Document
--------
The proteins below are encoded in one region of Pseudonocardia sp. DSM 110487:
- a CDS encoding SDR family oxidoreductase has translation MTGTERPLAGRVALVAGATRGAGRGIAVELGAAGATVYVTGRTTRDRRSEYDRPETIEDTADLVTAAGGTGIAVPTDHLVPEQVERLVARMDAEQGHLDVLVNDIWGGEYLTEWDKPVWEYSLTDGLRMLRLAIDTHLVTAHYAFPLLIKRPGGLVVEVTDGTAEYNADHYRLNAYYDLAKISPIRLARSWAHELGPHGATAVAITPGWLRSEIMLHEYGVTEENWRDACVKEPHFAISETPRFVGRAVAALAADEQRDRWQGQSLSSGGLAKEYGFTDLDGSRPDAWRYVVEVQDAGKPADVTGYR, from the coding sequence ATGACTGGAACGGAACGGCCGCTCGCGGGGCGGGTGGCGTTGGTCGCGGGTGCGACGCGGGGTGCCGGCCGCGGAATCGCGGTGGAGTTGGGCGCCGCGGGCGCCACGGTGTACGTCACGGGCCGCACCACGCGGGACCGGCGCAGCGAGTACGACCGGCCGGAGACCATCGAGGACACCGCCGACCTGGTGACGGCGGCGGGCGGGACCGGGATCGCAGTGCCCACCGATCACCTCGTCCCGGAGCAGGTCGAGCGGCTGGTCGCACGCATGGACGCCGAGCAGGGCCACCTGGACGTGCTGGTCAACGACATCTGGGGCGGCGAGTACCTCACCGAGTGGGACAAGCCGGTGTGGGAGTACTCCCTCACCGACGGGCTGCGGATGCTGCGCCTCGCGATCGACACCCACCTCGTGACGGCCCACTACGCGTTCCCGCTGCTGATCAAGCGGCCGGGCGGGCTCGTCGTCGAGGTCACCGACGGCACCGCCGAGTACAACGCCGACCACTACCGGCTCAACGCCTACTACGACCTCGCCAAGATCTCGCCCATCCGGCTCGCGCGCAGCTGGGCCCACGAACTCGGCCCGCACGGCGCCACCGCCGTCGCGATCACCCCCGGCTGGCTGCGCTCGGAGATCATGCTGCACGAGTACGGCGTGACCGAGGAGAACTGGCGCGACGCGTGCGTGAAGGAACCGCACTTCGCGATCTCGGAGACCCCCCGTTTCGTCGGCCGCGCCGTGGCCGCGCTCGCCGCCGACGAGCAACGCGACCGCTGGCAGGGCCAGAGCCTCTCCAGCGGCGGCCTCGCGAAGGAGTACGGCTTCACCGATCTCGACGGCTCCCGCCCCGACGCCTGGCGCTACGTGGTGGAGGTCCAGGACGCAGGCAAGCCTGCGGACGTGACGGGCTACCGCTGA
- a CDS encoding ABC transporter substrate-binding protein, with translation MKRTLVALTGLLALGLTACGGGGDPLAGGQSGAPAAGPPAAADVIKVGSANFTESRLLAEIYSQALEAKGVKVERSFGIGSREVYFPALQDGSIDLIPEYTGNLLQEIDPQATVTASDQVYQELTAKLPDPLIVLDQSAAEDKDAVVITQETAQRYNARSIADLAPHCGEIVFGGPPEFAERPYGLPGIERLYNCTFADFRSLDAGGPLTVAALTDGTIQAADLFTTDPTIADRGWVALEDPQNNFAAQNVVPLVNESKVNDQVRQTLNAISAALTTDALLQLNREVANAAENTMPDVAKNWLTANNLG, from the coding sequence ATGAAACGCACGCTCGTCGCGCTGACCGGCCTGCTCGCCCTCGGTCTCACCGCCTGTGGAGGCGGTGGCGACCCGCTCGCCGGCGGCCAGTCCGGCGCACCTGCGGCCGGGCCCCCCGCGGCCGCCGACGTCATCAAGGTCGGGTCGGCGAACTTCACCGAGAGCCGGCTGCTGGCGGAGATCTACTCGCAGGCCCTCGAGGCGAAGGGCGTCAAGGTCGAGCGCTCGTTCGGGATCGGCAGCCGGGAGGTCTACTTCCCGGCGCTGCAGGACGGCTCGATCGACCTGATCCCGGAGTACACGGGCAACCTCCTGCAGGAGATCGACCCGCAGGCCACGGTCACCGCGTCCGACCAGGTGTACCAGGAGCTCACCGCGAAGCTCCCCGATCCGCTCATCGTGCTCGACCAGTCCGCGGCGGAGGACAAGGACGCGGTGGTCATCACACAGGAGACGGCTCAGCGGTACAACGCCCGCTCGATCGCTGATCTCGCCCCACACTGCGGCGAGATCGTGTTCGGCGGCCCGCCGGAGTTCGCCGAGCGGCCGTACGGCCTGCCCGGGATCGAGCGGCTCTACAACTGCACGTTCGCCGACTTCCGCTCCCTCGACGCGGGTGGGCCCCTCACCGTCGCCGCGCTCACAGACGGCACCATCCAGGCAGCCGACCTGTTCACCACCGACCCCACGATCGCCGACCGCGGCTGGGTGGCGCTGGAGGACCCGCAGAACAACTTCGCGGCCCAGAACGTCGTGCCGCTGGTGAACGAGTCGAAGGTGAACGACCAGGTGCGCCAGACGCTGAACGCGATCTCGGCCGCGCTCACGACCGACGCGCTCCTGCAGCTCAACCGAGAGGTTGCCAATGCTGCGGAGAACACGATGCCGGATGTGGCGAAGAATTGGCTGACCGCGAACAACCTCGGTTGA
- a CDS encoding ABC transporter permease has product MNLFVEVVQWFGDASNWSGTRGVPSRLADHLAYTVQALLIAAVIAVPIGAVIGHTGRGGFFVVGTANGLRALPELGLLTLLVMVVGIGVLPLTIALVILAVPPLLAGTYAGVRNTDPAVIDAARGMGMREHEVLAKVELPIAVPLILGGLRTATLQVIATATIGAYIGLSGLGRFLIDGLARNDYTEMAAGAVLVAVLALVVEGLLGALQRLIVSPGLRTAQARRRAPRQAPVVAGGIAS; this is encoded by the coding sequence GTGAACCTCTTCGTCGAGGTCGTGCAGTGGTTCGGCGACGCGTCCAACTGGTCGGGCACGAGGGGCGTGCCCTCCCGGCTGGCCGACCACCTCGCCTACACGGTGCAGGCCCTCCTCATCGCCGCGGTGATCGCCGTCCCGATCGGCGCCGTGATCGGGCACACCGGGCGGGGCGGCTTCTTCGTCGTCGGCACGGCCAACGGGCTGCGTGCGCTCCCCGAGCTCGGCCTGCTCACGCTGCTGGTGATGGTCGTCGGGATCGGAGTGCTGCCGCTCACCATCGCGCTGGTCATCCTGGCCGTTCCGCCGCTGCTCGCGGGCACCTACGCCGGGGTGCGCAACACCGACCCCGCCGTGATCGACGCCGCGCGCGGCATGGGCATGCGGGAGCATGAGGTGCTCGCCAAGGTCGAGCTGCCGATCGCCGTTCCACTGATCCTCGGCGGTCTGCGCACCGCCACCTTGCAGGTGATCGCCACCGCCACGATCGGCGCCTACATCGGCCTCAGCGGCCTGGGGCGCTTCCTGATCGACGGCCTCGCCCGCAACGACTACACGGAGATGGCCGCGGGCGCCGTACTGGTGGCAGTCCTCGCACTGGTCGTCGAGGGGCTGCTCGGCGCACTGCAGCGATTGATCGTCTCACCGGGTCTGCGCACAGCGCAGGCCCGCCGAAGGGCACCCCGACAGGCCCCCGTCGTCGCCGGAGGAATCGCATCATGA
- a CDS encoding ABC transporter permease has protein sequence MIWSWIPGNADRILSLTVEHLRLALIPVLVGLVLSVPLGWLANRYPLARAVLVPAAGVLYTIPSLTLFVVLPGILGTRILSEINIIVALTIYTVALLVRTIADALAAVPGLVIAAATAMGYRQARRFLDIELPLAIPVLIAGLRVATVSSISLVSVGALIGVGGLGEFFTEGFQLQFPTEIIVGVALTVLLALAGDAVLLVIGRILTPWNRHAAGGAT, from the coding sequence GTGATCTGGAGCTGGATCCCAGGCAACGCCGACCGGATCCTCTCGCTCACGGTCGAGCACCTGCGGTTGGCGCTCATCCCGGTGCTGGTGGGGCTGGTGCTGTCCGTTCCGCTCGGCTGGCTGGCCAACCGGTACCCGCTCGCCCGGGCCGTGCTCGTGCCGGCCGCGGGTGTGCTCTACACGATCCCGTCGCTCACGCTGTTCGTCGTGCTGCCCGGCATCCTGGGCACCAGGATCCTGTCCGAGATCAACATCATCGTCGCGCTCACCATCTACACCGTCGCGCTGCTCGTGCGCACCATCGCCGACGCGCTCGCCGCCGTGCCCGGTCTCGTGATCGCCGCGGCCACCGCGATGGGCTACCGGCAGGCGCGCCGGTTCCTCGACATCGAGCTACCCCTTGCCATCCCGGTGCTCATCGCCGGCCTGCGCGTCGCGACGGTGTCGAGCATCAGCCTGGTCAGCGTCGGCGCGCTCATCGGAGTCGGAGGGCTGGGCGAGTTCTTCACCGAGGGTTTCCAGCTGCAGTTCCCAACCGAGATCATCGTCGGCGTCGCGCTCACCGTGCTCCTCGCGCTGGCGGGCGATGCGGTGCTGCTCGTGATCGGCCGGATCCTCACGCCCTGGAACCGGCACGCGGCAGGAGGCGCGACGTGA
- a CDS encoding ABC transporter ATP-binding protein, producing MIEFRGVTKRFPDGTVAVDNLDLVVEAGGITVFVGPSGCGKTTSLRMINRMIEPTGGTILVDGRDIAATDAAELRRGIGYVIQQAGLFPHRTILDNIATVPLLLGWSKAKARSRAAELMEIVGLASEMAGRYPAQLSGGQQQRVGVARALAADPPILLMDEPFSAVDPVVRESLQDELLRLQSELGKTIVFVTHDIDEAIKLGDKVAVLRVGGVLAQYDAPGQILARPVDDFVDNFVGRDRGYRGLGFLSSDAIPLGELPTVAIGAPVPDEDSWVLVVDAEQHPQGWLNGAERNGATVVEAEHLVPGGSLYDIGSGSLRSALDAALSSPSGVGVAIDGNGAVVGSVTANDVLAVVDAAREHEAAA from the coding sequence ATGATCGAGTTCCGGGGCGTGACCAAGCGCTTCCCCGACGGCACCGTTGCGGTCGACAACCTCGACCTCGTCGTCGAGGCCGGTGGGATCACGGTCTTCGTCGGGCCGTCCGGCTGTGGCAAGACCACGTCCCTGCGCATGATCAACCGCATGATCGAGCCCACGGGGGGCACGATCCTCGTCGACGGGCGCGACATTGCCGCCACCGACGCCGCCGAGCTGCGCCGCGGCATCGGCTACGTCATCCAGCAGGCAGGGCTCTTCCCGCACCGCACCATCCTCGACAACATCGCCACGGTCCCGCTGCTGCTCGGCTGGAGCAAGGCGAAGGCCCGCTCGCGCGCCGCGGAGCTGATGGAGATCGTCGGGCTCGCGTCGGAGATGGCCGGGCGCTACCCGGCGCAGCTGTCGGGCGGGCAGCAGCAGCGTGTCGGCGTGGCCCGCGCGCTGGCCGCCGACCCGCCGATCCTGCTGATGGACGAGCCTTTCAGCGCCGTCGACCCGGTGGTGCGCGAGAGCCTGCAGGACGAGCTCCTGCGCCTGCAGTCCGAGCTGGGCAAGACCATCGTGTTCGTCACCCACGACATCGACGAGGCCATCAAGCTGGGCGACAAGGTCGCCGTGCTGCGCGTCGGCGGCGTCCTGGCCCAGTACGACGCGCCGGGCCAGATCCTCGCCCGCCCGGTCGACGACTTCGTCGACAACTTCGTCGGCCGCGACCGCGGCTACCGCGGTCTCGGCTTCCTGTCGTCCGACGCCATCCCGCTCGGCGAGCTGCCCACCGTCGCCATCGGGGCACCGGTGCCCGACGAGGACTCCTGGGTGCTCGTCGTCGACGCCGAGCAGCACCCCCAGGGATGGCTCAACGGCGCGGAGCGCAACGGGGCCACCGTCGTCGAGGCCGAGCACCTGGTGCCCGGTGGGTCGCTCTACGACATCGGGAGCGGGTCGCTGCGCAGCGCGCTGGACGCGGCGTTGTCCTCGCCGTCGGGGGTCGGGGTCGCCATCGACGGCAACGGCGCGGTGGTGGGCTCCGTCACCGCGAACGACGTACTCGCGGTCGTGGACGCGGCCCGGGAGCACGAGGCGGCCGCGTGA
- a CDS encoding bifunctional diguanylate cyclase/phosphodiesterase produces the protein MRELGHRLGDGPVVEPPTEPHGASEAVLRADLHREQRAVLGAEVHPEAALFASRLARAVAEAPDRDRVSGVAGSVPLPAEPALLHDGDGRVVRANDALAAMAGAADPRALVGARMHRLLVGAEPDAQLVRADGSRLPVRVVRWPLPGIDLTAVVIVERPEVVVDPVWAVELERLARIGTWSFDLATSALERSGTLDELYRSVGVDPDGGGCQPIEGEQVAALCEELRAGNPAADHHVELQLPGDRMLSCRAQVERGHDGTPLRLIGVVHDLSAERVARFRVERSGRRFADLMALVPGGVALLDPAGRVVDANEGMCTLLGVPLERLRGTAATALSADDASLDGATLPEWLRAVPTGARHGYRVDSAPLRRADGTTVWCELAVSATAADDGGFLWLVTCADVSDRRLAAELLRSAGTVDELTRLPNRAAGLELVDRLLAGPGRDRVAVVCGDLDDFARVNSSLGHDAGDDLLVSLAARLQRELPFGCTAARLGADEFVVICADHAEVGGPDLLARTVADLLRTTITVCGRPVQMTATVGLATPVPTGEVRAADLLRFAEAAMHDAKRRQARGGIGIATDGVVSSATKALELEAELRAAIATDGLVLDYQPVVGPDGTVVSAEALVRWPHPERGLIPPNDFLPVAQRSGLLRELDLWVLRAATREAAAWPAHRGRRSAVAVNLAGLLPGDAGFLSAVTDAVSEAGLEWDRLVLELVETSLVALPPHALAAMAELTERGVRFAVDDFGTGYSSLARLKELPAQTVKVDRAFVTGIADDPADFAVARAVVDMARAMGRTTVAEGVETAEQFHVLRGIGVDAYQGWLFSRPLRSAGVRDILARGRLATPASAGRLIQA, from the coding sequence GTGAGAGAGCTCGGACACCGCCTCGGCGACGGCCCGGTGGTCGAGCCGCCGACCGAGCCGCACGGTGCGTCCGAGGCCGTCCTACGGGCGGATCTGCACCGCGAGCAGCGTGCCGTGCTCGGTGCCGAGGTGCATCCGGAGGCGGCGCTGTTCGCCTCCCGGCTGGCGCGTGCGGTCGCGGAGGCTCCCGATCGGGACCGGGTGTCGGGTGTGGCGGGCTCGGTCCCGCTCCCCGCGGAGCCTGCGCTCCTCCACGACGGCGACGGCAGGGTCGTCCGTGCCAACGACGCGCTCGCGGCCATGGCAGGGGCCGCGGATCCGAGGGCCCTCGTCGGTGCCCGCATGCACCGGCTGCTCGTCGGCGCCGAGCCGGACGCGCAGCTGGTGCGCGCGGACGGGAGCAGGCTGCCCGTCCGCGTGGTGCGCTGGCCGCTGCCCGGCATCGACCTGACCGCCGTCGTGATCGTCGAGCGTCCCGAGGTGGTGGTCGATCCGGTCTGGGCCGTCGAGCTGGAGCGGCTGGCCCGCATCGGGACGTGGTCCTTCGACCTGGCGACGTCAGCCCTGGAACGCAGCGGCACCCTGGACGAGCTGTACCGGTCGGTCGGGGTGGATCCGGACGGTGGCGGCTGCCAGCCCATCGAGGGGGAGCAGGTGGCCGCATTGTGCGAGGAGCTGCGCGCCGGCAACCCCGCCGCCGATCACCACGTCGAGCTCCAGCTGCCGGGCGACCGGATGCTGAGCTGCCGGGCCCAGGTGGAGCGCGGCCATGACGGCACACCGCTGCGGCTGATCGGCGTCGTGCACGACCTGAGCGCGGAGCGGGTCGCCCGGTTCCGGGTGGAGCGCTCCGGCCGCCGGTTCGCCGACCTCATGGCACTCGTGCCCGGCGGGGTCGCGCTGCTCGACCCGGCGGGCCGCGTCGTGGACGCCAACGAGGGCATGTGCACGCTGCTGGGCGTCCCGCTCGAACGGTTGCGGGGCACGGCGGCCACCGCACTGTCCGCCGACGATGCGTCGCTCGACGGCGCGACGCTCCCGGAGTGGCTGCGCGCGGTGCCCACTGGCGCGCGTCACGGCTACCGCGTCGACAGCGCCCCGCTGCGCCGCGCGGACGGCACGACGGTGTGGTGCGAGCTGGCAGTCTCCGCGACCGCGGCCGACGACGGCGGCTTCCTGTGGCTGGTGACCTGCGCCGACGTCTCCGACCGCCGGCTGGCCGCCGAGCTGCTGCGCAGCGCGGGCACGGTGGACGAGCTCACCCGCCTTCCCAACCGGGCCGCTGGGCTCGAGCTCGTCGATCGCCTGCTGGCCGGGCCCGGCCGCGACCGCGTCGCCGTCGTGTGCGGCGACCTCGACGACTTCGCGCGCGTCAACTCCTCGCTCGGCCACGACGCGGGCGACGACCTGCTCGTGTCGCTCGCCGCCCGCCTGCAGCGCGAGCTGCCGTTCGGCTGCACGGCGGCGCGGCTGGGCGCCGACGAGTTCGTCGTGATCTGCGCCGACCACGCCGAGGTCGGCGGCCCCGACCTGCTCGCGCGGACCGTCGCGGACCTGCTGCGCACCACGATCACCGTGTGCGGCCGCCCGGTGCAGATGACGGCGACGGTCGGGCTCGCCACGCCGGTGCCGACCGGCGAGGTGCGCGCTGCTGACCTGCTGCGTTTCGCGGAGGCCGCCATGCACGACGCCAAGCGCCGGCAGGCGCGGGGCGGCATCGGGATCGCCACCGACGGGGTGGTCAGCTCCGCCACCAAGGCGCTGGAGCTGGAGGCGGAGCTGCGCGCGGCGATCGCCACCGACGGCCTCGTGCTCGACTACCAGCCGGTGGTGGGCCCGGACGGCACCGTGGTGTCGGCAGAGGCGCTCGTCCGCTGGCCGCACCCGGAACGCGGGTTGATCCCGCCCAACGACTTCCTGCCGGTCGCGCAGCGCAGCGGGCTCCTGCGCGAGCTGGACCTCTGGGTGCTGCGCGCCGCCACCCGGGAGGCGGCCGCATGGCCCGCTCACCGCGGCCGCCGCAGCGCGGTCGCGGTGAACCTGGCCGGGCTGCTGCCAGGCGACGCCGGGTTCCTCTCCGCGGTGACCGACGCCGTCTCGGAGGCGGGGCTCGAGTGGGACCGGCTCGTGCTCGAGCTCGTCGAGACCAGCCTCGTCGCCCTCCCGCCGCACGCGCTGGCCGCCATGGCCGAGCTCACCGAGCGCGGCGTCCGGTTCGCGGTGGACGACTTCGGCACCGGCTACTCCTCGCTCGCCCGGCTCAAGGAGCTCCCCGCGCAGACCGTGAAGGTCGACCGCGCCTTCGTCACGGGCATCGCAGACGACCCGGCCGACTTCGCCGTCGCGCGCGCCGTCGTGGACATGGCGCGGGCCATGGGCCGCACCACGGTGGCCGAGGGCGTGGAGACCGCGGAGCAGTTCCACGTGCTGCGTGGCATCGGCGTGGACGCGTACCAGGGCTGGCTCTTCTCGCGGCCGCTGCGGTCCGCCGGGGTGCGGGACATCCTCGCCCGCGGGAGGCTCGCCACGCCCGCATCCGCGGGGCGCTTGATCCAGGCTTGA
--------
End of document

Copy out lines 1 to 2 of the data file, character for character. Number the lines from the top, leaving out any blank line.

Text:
The proteins below are encoded in one region of Pseudonocardia sp. DSM 110487:
- a CDS encoding SDR family oxidoreductase has translation MTGTERPLAGRVALVAGATRGAGRGIAVELGAAGATVYVTGRTTRDRRSEYDRPETIEDTADLVTAAGGTGIAVPTDHLVPEQVERLVARMDAEQGHLDVLVNDIWGGEYLTEWDKPVWEYSLTDGLRMLRLAIDTHLVTAHYAFPLLIKRPGGLVVEVTDGTAEYNADHYRLNAYYDLAKISPIRLARSWAHELGPHGATAVAITPGWLRSEIMLHEYGVTEENWRDACVKEPHFAISETPRFVGRAVAALAADEQRDRWQGQSLSSGGLAKEYGFTDLDGSRPDAWRYVVEVQDAGKPADVTGYR, from the coding sequence ATGACTGGAACGGAACGGCCGCTCGCGGGGCGGGTGGCGTTGGTCGCGGGTGCGACGCGGGGTGCCGGCCGCGGAATCGCGGTGGAGTTGGGCGCCGCGGGCGCCACGGTGTACGTCACGGGCCGCACCACGCGGGACCGGCGCAGCGAGTACGACCGGCCGGAGACCATCGAGGACACCGCCGACCTGGTGACGGCGGCGGGCGGGACCGGGATCGCAGTGCCCACCGATCACCTCGTCCCGGAGCAGGTCGAGCGGCTGGTCGCACGCATGGACGCCGAGCAGGGCCACCTGGACGTGCTGGTCAACGACATCTGGGGCGGCGAGTACCTCACCGAGTGGGACAAGCCGGTGTGGGAGTACTCCCTCACCGACGGGCTGCGGATGCTGCGCCTCGCGATCGACACCCACCTCGTGACGGCCCACTACGCGTTCCCGCTGCTGATCAAGCGGCCGGGCGGGCTCGTCGTCGAGGTCACCGACGGCACCGCCGAGTACAACGCCGACCACTACCGGCTCAACGCCTACTACGACCTCGCCAAGATCTCGCCCATCCGGCTCGCGCGCAGCTGGGCCCACGAACTCGGCCCGCACGGCGCCACCGCCGTCGCGATCACCCCCGGCTGGCTGCGCTCGGAGATCATGCTGCACGAGTACGGCGTGACCGAGGAGAACTGGCGCGACGCGTGCGTGAAGGAACCGCACTTCGCGATCTCGGAGACCCCCCGTTTCGTCGGCCGCGCCGTGGCCGCGCTCGCCGCCGACGAGCAACGCGACCGCTGGCAGGGCCAGAGCCTCTCCAGCGGCGGCCTCGCGAAGGAGTACGGCTTCACCGATCTCGACGGCTCCCGCCCCGACGCCTGGCGCTACGTGGTGGAGGTCCAGGACGCAGGCAAGCCTGCGGACGTGACGGGCTACCGCTGA